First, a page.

The statistics regarding firearms injuries and deaths paint an alarming picture. According to the Centers for Disease Control, about 33,000 people die from gunfire each year in this country.  That’s a rate of about 11.5-12 per 100,000 people.  Americans make up about 4.4 percent of the global population but own 42% of the world’s guns. From 1966 to 2012, 31 percent of the gunmen in mass shootings worldwide were American, according to a 2015 study conducted at the University of Alabama and reported in the New York Times.

This would seem to be a problem that is crying out for a solution.  And most Americans want one. According to Gallup,  there is a multi-decades history of a majority of Americans favoring stricter gun control. For example, large majorities of Americans -both Republican and Democrat- favor strong criminal background checks for firearms purchases.  Even 72% of NRA members support background checks!

The Supreme Court is even on the side of this majority. In the landmark “District of Columbia v Heller” decision, the court ruled that Americans have the right of self defense, but like most rights, the Second Amendment right is not unlimited. It is not a right to keep and carry any weapon any time for any reason. For example, concealed weapons prohibitions are legal, as are various prohibitions on who may carry arms, where they may be carried and what type of arms the right applies to.  Pp. 54–56.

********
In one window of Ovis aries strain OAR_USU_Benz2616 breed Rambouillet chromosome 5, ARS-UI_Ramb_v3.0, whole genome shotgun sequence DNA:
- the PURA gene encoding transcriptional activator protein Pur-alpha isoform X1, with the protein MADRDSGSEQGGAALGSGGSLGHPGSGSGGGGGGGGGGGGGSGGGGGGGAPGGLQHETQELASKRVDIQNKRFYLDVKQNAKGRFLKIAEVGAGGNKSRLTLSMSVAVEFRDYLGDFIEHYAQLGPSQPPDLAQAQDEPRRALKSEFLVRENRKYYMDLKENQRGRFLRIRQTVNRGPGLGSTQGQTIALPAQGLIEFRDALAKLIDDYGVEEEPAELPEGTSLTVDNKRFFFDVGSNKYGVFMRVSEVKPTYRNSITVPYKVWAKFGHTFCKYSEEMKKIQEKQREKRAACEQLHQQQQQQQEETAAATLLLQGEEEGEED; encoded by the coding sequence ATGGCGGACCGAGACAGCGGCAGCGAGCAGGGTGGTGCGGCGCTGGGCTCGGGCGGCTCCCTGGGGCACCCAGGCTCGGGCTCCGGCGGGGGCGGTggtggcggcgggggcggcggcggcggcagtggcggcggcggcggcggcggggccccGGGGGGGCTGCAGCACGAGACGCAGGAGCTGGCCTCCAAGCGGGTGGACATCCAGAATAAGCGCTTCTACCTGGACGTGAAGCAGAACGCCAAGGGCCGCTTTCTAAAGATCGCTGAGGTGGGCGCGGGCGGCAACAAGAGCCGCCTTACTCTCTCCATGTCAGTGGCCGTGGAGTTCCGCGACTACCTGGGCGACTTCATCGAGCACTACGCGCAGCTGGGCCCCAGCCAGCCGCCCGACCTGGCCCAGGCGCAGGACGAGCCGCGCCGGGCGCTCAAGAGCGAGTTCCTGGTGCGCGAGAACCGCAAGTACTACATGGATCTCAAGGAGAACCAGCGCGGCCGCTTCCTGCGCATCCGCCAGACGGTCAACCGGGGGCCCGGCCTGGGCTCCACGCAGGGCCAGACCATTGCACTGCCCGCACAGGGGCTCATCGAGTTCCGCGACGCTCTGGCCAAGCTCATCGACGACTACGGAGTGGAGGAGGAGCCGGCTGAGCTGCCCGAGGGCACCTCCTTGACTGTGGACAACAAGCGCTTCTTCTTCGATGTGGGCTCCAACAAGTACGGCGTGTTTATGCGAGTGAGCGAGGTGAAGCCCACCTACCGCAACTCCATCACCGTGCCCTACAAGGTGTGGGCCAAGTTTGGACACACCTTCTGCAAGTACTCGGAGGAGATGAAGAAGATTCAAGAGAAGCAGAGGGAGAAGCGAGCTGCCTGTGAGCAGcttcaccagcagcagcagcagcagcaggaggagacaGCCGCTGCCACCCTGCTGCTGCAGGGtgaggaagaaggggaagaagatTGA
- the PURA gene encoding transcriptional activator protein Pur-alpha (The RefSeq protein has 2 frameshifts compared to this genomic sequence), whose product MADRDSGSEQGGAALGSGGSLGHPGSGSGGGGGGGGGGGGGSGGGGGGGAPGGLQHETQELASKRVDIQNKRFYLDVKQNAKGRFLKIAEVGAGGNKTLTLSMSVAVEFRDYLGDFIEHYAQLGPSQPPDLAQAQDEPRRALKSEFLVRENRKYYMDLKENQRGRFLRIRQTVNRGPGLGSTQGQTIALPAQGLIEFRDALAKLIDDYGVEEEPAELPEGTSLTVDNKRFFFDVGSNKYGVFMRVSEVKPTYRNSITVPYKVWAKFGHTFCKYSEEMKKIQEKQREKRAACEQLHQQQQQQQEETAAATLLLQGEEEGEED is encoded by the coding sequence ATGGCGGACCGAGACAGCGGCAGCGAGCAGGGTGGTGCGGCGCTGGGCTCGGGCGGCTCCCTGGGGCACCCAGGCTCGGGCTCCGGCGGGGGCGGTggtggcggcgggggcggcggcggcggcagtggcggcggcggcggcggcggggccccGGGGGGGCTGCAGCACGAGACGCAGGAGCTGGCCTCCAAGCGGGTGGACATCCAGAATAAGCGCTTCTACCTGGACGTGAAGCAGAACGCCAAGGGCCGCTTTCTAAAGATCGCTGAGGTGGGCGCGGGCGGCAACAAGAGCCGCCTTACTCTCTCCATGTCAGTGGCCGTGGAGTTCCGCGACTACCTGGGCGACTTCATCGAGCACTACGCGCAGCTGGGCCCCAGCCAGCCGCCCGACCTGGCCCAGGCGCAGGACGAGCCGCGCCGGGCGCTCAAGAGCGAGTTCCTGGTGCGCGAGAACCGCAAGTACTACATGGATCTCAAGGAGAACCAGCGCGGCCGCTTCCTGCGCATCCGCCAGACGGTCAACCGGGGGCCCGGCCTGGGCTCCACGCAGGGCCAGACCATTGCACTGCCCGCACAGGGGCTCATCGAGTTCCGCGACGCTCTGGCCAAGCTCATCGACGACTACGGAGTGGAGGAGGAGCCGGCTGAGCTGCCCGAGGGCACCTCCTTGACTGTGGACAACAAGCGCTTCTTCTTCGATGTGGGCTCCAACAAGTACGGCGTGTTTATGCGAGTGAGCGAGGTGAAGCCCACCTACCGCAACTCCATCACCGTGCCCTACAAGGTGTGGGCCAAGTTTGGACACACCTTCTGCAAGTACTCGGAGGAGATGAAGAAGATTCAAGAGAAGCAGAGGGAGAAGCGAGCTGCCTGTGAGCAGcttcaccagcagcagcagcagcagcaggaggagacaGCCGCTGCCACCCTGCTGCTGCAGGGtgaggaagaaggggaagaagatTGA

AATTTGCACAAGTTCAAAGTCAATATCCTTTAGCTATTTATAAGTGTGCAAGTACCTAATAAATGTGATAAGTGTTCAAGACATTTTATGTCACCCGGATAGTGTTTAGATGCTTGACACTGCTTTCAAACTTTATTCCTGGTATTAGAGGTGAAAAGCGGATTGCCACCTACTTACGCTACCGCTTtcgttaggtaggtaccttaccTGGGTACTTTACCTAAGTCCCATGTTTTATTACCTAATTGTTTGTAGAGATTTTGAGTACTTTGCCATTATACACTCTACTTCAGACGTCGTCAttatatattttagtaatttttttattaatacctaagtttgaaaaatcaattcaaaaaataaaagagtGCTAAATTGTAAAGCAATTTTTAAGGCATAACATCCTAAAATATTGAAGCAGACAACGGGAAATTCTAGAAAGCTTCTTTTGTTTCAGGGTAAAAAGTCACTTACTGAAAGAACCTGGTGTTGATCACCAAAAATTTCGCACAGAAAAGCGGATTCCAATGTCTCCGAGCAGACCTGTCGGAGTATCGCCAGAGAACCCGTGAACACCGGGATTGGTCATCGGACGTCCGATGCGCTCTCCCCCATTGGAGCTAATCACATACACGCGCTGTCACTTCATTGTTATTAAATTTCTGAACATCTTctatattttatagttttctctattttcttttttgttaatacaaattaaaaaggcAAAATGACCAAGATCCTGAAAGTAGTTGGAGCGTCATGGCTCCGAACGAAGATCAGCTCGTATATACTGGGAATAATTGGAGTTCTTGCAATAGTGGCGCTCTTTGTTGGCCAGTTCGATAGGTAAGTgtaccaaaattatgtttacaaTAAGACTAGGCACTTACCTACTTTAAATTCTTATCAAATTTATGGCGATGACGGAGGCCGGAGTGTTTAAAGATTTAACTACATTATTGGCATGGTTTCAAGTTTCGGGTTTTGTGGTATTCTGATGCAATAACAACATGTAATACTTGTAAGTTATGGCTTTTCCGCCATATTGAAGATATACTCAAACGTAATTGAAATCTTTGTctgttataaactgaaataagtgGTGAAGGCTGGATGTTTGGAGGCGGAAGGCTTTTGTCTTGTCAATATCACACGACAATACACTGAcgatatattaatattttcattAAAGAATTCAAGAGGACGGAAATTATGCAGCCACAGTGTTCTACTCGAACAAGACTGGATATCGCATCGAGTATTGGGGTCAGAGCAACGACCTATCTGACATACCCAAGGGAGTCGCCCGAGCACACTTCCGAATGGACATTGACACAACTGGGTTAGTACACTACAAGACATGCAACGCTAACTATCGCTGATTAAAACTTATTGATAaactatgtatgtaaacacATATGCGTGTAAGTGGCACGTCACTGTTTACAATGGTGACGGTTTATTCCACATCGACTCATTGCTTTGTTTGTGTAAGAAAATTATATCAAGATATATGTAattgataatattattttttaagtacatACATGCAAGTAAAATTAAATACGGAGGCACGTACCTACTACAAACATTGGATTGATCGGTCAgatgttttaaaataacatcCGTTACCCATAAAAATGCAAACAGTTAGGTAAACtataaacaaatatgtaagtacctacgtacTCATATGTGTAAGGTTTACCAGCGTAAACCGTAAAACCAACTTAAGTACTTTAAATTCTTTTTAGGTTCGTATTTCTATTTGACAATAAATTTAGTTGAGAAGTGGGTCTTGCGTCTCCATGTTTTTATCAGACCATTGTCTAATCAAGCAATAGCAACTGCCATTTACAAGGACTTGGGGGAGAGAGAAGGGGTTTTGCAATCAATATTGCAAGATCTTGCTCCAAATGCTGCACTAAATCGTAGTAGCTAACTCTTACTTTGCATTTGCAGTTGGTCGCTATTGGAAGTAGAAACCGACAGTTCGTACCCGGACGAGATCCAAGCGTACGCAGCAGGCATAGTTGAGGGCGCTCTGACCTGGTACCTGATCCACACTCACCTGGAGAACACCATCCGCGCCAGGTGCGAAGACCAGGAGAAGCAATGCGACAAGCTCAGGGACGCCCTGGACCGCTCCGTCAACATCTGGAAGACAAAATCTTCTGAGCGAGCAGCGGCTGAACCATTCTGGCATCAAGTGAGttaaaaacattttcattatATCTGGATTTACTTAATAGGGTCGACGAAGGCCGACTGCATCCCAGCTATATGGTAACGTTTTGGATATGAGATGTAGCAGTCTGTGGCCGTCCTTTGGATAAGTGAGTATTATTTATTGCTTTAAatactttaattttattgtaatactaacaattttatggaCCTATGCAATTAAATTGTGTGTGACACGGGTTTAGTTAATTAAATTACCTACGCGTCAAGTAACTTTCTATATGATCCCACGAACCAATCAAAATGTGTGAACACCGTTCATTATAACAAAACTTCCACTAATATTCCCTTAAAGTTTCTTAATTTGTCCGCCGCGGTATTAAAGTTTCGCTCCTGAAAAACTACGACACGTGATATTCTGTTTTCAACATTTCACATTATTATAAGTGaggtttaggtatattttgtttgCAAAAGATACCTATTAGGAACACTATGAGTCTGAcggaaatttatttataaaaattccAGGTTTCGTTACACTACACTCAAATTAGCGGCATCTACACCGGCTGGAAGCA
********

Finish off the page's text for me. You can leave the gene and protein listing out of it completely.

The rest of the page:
In sum, guns are clearly a problem. The majority of Americans agree, want something done, and legal precedent clearly allows some regulation of firearms, even for self-defense.  (In fact the Tennessee Constitution specifically allows the regulation of arms for the prevention of crime.)

So, what’s the problem? Why can’t we fix this? What about the United States forces us to have one of the highest firearm-related death and crime rates in the developed world?  There are many causes, but our politicians and our system of election financing are two big ones.

The National Rifle Association (NRA) is a very strong lobbying organization boasting millions of members and millions of dollars in campaign contributions. The NRA spent between $55 and $70 million in campaign expenditures in 2016, with the overwhelming majority of funds supporting Republicans or attacking Democrats. An “F” rating by the NRA, seen as a badge of honor in liberal circles, can be a death knell to many politicians as the NRA will fund attack ads and opposition candidates to anyone who does not toe the line.  Many elected officials are scared of the NRA’s money, even if the NRA advocates positions many of its own members do not support.

In addition, the NRA has turned from its historical mission of gun safety and marksmanship to one of dismantling gun laws. This benefits the firearms manufacturing industry, who want to sell more guns. The relationship between the NRA and the industry is simply harmful to the health of Americans.

Where do we stand? We stand for reason. We believe the Supreme Court is correct when they say the 2nd Amendment is a not a free-for-all. We stand with the majority of Americans in favor of common-sense gun laws. We want background checks on 100% of firearms purchases. We want “bump-stocks’ outlawed. We want possession of military assault-style weapons and ammunition out of civilian hands as they are not designed for self-defense or hunting. We want stricter limits on who can own firearms.  We want firearms regulated like any other consumer product. We want the government to not be prohibited as it is now to conduct academic research on firearms issues. We want better training for carry permit holders.

In other words, we want what you likely want.